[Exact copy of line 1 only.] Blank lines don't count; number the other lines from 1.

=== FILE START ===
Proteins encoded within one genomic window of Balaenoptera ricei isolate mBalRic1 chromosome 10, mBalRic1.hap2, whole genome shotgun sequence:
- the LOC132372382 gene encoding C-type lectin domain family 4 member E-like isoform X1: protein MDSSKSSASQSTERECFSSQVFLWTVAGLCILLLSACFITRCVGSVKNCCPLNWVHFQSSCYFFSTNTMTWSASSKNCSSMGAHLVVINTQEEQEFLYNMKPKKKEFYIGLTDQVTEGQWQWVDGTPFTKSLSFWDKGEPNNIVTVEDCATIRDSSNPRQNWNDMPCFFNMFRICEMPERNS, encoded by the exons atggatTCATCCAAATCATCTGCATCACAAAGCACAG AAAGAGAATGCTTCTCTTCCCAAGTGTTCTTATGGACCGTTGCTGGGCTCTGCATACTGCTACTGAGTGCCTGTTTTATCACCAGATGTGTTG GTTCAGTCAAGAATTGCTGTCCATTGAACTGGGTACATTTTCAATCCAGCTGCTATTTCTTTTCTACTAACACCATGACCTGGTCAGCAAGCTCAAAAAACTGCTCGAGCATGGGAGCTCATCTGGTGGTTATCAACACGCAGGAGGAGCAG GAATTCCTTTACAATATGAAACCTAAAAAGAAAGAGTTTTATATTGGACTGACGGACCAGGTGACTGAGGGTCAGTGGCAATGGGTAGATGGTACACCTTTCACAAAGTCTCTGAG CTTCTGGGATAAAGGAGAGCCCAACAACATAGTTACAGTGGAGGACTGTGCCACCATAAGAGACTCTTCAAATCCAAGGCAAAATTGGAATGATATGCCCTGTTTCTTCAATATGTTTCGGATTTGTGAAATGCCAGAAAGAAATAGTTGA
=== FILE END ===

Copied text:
Proteins encoded within one genomic window of Balaenoptera ricei isolate mBalRic1 chromosome 10, mBalRic1.hap2, whole genome shotgun sequence: